Brexit stock causing 17-kilometer delays in France as hopes for a deal fade


Brexit storage is causing 17-kilometer truck queues and delays of up to five hours in Calais, France, it has emerged as hopes for a trade deal between Europe and the Union and the UK are fading.

Sources close to the president of the Hauts-de-France region said that there had been 50% more heavy goods vehicles on the access roads to the French port and to the Eurotunnel, which connects France to the Grande -Brittany, during the last three weeks.

“November and December are always busy months, but extreme stocks because companies are trying to get goods into the UK before January 1 are the main cause,” the source said.

“Normally we have around 6,000 trucks, but now there are around 9,000. It shows the extreme consequences of Brexit, whether there is a deal or not. Trucks must slow down all along the A16 to return to Dunkirk with delays of up to 17 km. “

The delays in the Channel crossing are causing serious problems in the UK. Honda and Jaguar have had to temporarily halt production due to parts shortages, and it emerged Friday that Ikea had been besieged by complaints over what it called “operational challenges” as shipments of his flat furniture is held in blocked ports.

Eurotunnel said it believes delays on the UK side will continue for the next three weeks. Its contingencies center on the worst-case scenario of a no-deal Brexit involving up to 7,000 trucks lining up in Kent.

British Prime Minister Boris Johnson and European Commission President Ursula von der Leyen said on Friday that they are unlikely to reach a post-Brexit trade deal by Sunday.

EU and UK negotiators are engaged in a final push to reach a deal over the weekend amid growing pessimism in Brussels and sharper rhetoric over a no-deal in the UK.

Negotiators will continue to discuss until Sunday, when the two sides agree to decide whether a deal is possible. British Prime Minister Boris Johnson on Friday said a no-deal outcome was “very, very likely” after EU leaders rejected his suggestion of one-on-one meetings to break the deadlock.

Trucks line up along the highway near the port area of ​​Calais, France, on December 3. Photography: Christophe Petit Tesson / EPA

Talks remain stuck on fishing, guarantees of a level playing field and how to enforce any deal. But attention has been restricted in recent days to the “ratchet clause” which would allow the EU to impose tariffs on British products if it raised its environmental, employment or consumption standards and that the UK did not do the same.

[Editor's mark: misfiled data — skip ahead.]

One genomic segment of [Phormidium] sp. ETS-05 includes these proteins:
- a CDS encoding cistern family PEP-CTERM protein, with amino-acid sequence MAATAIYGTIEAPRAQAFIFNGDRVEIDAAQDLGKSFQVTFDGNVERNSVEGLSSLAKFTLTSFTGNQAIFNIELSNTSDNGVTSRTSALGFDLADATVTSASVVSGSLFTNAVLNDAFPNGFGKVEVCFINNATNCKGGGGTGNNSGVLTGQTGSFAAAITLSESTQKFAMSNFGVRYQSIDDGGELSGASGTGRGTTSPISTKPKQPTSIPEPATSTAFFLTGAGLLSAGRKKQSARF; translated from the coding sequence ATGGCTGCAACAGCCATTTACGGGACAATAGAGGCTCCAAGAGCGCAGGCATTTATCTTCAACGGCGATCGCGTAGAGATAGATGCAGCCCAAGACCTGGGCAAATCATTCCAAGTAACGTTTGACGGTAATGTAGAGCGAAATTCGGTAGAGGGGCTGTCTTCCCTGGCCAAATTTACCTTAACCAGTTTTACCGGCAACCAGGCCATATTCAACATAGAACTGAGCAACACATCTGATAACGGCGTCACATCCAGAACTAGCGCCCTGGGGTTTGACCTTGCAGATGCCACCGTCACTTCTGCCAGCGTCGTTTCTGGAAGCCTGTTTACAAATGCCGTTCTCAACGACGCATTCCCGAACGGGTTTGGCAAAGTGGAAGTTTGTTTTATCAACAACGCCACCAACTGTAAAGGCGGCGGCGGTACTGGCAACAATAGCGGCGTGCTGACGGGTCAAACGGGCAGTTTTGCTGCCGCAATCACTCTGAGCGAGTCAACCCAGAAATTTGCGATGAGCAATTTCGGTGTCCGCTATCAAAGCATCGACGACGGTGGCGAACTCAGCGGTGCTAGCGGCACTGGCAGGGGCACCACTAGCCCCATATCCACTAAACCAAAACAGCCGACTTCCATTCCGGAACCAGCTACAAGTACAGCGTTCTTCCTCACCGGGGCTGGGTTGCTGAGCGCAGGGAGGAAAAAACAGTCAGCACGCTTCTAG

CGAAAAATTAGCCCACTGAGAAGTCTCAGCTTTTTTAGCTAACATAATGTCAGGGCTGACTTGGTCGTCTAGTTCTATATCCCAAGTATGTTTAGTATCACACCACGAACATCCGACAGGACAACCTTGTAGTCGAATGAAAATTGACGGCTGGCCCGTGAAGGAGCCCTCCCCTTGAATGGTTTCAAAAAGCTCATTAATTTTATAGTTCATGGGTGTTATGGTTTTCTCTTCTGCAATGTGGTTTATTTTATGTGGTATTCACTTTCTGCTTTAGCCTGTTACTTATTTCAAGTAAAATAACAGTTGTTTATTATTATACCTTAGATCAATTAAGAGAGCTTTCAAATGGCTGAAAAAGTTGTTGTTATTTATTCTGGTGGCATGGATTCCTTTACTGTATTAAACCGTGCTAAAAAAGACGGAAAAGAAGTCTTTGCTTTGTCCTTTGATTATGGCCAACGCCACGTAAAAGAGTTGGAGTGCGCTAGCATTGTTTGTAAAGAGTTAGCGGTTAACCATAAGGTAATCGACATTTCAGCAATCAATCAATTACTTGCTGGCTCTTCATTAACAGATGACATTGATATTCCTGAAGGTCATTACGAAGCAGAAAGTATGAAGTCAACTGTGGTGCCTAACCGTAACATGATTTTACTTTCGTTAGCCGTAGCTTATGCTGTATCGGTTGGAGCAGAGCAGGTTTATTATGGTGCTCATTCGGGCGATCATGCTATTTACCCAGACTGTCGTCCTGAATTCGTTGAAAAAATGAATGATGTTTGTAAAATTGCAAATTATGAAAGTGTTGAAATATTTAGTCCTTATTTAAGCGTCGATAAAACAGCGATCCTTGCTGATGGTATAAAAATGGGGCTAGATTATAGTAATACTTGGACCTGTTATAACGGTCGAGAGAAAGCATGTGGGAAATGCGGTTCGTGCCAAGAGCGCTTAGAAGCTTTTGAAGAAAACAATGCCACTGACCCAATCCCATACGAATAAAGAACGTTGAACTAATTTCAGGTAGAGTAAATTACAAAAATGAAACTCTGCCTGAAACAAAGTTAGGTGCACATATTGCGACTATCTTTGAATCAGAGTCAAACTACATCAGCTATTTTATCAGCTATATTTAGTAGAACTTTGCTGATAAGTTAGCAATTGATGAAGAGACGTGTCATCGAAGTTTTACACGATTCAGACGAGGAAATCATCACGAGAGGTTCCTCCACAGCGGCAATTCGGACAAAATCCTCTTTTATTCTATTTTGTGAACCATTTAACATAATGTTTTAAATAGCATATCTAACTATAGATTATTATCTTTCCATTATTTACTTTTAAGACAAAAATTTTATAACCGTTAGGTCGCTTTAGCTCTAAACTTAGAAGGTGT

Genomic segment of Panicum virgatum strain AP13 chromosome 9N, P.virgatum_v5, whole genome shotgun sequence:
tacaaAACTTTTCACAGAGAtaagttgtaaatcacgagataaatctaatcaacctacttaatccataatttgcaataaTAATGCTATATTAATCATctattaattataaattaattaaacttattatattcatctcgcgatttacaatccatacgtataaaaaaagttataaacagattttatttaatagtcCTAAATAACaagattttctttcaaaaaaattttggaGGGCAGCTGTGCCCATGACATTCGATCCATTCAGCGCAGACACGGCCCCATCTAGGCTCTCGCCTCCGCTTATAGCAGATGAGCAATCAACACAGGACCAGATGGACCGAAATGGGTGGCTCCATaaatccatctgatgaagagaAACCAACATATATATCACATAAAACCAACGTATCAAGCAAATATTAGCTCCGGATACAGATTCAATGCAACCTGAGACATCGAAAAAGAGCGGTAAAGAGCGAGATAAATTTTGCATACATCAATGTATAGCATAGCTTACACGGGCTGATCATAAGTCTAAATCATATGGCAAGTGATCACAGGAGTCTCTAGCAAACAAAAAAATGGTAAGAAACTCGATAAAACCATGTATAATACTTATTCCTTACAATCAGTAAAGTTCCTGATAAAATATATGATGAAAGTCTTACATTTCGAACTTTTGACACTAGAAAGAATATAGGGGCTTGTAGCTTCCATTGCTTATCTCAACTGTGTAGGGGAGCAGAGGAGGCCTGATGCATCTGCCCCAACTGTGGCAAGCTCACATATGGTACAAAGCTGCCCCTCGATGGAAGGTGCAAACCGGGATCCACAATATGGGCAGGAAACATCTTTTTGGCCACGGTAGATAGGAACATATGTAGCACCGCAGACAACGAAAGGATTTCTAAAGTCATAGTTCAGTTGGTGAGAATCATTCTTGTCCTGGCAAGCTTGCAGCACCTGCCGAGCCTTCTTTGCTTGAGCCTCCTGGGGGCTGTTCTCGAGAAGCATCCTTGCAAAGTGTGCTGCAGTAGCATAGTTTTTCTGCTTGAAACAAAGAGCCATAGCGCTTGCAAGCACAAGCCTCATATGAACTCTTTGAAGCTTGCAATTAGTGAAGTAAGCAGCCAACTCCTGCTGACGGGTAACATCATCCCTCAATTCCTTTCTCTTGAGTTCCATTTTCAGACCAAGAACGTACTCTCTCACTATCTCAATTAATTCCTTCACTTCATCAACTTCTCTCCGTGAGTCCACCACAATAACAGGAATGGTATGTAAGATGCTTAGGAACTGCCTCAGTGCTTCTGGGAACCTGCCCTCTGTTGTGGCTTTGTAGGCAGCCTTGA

Hauts-de-France leaders have predicted Brexit congestion since the first threat of no-deal in 2018, when regional president Xavier Bertrand delivered a furious speech in the European Parliament warning of a ‘dark scenario’.

French authorities calculated at the time that a two minute delay at the port or Eurotunnel gate would result in queues of 27km on either side, resulting in slow queues of 17km. will be read in some quarters as a success.

Rear traffic is also quickly caused by security incidents, with the persistent problem of migrants trying to board truck trailers.

The delays were offset by long delays at Eurotunnel on the UK side, caused in part by a reduction in the number of ferries due to Covid and the number of empty trucks returning to the continent after their deliveries in stock. Queues that sometimes stretch for at least five miles have formed almost every day over the past two weeks.

“We are seeing several hundred trucks above forecast midweek,” a Eurotunnel spokesperson said. Recent business figures show traffic increased 11 percent from last year in November.

Eurotunnel said contingency plans, also modeled since 2018, made it possible to quickly transfer traffic to trains. “We expect this to be the case for the next three weeks, with some slowing as Christmas approaches and then dropping in the first week of January,” the spokesperson said.

“Many companies have said that their production for the first two weeks will stop due to nervousness about what is to come, which will have an impact and we also believe that the authorities will be lenient in the first days after. January 1st.”

The desire to accumulate stocks stems from the fact that customs, regulatory and agri-food controls will be introduced with or without a deal because the UK leaves the single market. Further disruption is expected over the weekend in Kent with a live test of Operation Brock, the UK’s no-deal traffic emergency plan for the M20, put in place on Friday evening.

The UK hopes to mitigate the impact by conducting checks over six months, but companies have expressed concern that customs software and special Brexit ePassports allow international freight drivers to enter in Kent are not ready in time for Brexit Day. – Guardian


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